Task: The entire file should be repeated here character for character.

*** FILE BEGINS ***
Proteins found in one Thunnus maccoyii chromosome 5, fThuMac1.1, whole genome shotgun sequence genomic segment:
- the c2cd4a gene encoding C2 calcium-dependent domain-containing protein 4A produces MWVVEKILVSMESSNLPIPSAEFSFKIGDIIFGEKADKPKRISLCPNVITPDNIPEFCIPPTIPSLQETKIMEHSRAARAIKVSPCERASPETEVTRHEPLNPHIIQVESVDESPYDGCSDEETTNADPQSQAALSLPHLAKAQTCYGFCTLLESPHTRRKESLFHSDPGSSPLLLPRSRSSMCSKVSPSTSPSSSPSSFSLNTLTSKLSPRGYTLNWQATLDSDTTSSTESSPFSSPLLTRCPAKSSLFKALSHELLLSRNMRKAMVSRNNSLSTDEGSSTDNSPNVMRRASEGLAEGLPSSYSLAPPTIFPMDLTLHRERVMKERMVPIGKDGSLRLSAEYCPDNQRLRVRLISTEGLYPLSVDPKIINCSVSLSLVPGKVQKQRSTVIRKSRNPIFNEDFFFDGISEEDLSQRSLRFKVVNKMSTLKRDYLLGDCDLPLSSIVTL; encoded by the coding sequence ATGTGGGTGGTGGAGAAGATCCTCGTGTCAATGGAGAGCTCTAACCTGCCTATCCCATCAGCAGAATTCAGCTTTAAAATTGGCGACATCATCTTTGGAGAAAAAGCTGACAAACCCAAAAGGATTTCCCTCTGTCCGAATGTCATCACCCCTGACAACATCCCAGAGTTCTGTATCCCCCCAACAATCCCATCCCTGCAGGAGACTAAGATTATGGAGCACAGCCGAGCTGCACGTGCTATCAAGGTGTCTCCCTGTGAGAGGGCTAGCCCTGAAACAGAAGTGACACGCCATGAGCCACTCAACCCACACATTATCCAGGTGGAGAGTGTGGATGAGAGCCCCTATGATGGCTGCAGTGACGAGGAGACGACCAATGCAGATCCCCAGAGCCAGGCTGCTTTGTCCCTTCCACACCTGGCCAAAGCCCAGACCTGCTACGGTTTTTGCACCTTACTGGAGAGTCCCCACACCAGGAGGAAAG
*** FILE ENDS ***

Proteins found in one Thunnus maccoyii chromosome 5, fThuMac1.1, whole genome shotgun sequence genomic segment:
- the c2cd4a gene encoding C2 calcium-dependent domain-containing protein 4A produces MWVVEKILVSMESSNLPIPSAEFSFKIGDIIFGEKADKPKRISLCPNVITPDNIPEFCIPPTIPSLQETKIMEHSRAARAIKVSPCERASPETEVTRHEPLNPHIIQVESVDESPYDGCSDEETTNADPQSQAALSLPHLAKAQTCYGFCTLLESPHTRRKESLFHSDPGSSPLLLPRSRSSMCSKVSPSTSPSSSPSSFSLNTLTSKLSPRGYTLNWQATLDSDTTSSTESSPFSSPLLTRCPAKSSLFKALSHELLLSRNMRKAMVSRNNSLSTDEGSSTDNSPNVMRRASEGLAEGLPSSYSLAPPTIFPMDLTLHRERVMKERMVPIGKDGSLRLSAEYCPDNQRLRVRLISTEGLYPLSVDPKIINCSVSLSLVPGKVQKQRSTVIRKSRNPIFNEDFFFDGISEEDLSQRSLRFKVVNKMSTLKRDYLLGDCDLPLSSIVTL; encoded by the coding sequence ATGTGGGTGGTGGAGAAGATCCTCGTGTCAATGGAGAGCTCTAACCTGCCTATCCCATCAGCAGAATTCAGCTTTAAAATTGGCGACATCATCTTTGGAGAAAAAGCTGACAAACCCAAAAGGATTTCCCTCTGTCCGAATGTCATCACCCCTGACAACATCCCAGAGTTCTGTATCCCCCCAACAATCCCATCCCTGCAGGAGACTAAGATTATGGAGCACAGCCGAGCTGCACGTGCTATCAAGGTGTCTCCCTGTGAGAGGGCTAGCCCTGAAACAGAAGTGACACGCCATGAGCCACTCAACCCACACATTATCCAGGTGGAGAGTGTGGATGAGAGCCCCTATGATGGCTGCAGTGACGAGGAGACGACCAATGCAGATCCCCAGAGCCAGGCTGCTTTGTCCCTTCCACACCTGGCCAAAGCCCAGACCTGCTACGGTTTTTGCACCTTACTGGAGAGTCCCCACACCAGGAGGAAAG